Interestingly, with surface-based anatomical maps we found that greater hippocampal deflation was correlated with disease severity (duration of illness, positive and negative symptoms) and with poor social outcome identified in terms of lower levels of education, quality of life and health status. Consistent with this, prior imaging studies in schizophrenia found that smaller hippocampal volumes were associated with poorer premorbid adjustment, 13 and with longer duration of illness. 3,37 More severe positive symptoms have also been related to poorer hippocampal functioning. 38 Furthermore, lower educational levels are associated with smaller grey-matter volumes (particularly in the temporal lobes) in healthy individuals, 39 which might therefore have a greater negative impact on people with mental illness such as schizophrenia, as suggested by our findings. Our results are also supported by a study of patients with first-episode psychosis, in which smaller right hippocampal volumes were associated with worse clinical outcome at 3-year follow-up. 40

Outcomes in chronic illness

Clinical outcomes may fluctuate during the first 10–15 years of schizophrenic illness and may not consistently relate to specific structural brain differences. 41 Therefore it is extremely useful to investigate outcome measures in a cohort with chronic illness of long duration, as in our study. Prior imaging studies have explored structural markers of poor outcome in schizophrenia, differently defined based on admission rate, time spent in hospital, response to treatment, symptoms, self-care ability and general functioning. In particular, greater ventricular and lower cerebral (frontal) volumes have been reported, even with progressive changes over time in both chronic and first-episode disorder (see Bellani et al for review). 22 Reduced volumes of the putamen and corpus callosum have also been reported by Mitelman et al in patients with very poor outcomes, identified as ‘Kraepelinian’. 42,43 These patients had, for the previous 5 years, been confined to hospital or needed continuous assistance, were unemployed and had no remission of symptoms. However, to the best of our knowledge, no prior report investigated specifically how hippocampal structure relates to specific psychosocial scales used to measure social functioning, as in our report. Therefore, it should be kept in mind that an impaired neuronal network, including in particular frontal cortex, putamen, corpus callosum and hippocampus, may be associated with a poor outcome in schizophrenia.

Our results suggest that illness severity and poor social outcome may reflect or promote poorer hippocampal neural plasticity in schizophrenia, with particular regional effects on the body of the hippocampal surface morphology localised predominantly on the right side, approximately including portions of the subiculum and of the cornu ammonis 1 subfields, although there was a scattered bilateral distributed impact. It should be considered that decreased environmental stimuli and chronic stress, which reduce the quality of life and the general health status of people with schizophrenia, are crucial factors that may contribute to affecting hippocampal plasticity. 44,45 It is interesting to note that no significant correlation was found between clinical measures and hippocampal size considering the raw total volumes obtained by region of interest tracing, 17 which we were able to observe using this 3D technique. This supports the strength of using advanced imaging and post-processing technique in analysing hippocampal morphology.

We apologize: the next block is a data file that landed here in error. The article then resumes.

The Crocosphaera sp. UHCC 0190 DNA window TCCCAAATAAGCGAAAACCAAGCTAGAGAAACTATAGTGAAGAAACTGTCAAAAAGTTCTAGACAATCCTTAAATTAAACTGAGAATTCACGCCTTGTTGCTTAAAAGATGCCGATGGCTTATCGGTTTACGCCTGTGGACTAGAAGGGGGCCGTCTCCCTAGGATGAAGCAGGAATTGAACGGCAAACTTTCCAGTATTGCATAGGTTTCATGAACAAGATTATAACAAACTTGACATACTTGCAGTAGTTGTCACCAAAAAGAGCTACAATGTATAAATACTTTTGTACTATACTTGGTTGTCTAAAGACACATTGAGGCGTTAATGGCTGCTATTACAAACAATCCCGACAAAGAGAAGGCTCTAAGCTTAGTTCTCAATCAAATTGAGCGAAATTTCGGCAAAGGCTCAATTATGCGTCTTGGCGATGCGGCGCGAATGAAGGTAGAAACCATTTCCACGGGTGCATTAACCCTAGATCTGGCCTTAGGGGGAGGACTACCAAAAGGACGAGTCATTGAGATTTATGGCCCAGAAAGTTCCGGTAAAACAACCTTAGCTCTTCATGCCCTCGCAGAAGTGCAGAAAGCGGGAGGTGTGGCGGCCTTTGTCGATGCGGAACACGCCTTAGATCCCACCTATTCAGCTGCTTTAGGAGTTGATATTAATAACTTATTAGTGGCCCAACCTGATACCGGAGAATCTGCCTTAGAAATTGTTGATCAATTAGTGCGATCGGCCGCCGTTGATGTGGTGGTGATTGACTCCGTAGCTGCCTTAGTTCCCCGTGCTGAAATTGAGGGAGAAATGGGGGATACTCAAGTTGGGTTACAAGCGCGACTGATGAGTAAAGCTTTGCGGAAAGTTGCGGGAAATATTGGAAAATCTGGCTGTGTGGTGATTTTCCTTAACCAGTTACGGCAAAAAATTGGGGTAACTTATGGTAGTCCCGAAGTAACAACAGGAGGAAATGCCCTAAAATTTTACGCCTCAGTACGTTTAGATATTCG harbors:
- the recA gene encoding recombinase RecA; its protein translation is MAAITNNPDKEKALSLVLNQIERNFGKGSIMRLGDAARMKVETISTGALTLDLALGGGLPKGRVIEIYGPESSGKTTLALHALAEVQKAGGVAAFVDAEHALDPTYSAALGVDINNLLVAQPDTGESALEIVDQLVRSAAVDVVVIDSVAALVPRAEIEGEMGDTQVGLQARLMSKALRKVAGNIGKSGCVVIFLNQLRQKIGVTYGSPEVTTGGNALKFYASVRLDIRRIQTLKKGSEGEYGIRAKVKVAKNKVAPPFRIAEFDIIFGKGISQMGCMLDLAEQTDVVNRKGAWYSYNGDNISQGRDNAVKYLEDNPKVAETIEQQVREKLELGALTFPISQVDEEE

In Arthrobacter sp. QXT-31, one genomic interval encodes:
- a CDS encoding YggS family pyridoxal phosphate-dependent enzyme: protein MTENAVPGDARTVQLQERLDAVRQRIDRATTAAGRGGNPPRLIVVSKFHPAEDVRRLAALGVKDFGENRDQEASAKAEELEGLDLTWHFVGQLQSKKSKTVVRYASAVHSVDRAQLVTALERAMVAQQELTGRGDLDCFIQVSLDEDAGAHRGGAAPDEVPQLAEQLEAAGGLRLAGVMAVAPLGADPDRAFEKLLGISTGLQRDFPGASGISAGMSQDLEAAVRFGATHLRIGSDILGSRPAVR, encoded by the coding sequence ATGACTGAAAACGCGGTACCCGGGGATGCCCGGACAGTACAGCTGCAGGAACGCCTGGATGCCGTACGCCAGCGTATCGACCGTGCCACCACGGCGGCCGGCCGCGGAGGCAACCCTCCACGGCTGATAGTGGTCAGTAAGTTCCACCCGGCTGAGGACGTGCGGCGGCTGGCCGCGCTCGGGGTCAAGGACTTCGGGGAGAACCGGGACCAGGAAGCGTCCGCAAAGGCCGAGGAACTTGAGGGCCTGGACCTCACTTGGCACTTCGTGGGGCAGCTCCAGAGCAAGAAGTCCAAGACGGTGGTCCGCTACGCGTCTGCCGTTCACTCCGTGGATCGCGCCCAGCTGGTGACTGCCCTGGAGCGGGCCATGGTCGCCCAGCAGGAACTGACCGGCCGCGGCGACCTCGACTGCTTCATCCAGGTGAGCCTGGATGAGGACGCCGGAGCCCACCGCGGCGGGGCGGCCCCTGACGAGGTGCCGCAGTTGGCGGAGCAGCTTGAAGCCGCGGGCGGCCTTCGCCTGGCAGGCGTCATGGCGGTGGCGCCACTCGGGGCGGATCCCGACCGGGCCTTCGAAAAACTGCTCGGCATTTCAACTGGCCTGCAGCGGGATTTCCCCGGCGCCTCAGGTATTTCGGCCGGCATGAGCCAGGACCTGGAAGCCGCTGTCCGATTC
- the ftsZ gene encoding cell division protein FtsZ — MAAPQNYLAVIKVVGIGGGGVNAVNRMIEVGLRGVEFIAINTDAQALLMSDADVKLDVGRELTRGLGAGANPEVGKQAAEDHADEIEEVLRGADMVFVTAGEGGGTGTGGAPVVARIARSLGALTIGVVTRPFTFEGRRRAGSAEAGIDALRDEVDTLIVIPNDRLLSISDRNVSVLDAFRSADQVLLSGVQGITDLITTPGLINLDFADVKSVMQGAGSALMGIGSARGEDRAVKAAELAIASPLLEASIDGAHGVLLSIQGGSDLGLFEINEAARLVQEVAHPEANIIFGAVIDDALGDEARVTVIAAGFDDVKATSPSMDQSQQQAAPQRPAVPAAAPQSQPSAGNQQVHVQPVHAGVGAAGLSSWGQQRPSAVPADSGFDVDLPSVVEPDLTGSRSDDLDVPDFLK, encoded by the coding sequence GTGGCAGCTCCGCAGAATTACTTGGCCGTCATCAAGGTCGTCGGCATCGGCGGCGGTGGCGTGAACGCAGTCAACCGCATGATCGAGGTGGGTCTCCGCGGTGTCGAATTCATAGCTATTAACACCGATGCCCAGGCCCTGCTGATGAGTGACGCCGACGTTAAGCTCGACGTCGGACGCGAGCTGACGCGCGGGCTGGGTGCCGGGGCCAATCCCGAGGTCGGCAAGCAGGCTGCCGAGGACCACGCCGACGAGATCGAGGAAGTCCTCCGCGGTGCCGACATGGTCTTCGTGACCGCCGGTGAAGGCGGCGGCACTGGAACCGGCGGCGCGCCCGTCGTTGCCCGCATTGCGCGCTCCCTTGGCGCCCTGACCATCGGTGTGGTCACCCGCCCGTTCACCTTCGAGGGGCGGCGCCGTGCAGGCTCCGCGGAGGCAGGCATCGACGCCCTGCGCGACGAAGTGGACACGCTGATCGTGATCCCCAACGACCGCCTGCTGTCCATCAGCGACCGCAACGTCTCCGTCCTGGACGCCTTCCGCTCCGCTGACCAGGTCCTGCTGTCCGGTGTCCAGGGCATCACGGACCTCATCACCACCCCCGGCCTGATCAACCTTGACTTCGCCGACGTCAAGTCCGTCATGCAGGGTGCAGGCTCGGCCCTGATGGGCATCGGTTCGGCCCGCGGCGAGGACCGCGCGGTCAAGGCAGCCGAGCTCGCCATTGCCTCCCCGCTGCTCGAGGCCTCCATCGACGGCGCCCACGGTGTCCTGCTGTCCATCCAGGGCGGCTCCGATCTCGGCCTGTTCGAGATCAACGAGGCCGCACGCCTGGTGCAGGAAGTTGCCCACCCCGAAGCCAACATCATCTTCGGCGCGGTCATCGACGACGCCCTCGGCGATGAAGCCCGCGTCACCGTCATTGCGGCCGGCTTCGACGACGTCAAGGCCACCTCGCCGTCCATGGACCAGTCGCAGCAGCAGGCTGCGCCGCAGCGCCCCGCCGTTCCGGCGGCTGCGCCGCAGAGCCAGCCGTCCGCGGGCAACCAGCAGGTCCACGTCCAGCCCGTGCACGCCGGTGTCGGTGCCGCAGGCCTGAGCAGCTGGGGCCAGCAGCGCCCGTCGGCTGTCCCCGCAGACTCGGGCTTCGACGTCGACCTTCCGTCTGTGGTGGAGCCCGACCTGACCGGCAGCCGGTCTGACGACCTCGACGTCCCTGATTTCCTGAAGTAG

It is not yet fully understood whether hippocampal structural abnormalities partly reflect neurodegeneration in schizophrenia, but the hippocampus is one of the brain regions most vulnerable to neuronal loss. Diverse remodelling processes may change the morphology of hippocampus, such as retraction of dendrites, decreased neurogenesis and/or loss of glial cells, 46 possibly in part due to altered glutamatergic neurotransmission. Also, oxidative DNA damage of the hippocampus has been found in elderly patients with schizophrenia and poor outcome. 47 Hippocampal neurodegeneration may thus be an index of poor social outcome in people with chronic schizophrenia, particularly in a subset with neurodegenerative features.

Limitations and future research

Some major limitations of this study should be kept in mind. First, this was a cross-sectional study. To further characterise hippocampal volume based on social outcome, patients with schizophrenia should be studied longitudinally, ideally including drug-free individuals at the first outbreak. Second, neuropsychological and genetic assessments should be performed to determine how cognition and genes influence the statistical relationship between hippocampal volume and social functioning. Poor social functioning may in part be sustained by impaired cognitive abilities such as performance memory, learning and abstraction which relate to the hippocampus. Therefore, it would be intriguing to see whether cognitive decline or particular genetic polymorphisms such as BDNF and NRG1 promote changes in hippocampal morphology and associate with social outcome. Also, from 1.5 T MRI it was not possible to reliably resolve details of the anatomical subfields of the hippocampus, so we cannot argue with certainty which specific subregion consistently correlates with different clinical or psychosocial measures. Future 3D studies should therefore obtain anatomical fine definition of hippocampal subregions, ultimately trying to delineate whether regional shrinkage specifically links, for instance, with symptoms or poor social functioning. Finally, the ventricle system was not reconstructed in this study, so we cannot completely exclude that potential enlargement of the temporal horns of the lateral ventricles might relate to distortions in surrounding anatomy, including the hippocampus. However, considering that no significant difference in hippocampal volume was found between the patient and control groups, we assume that possible effects of ventricular enlargement did not take place in this case.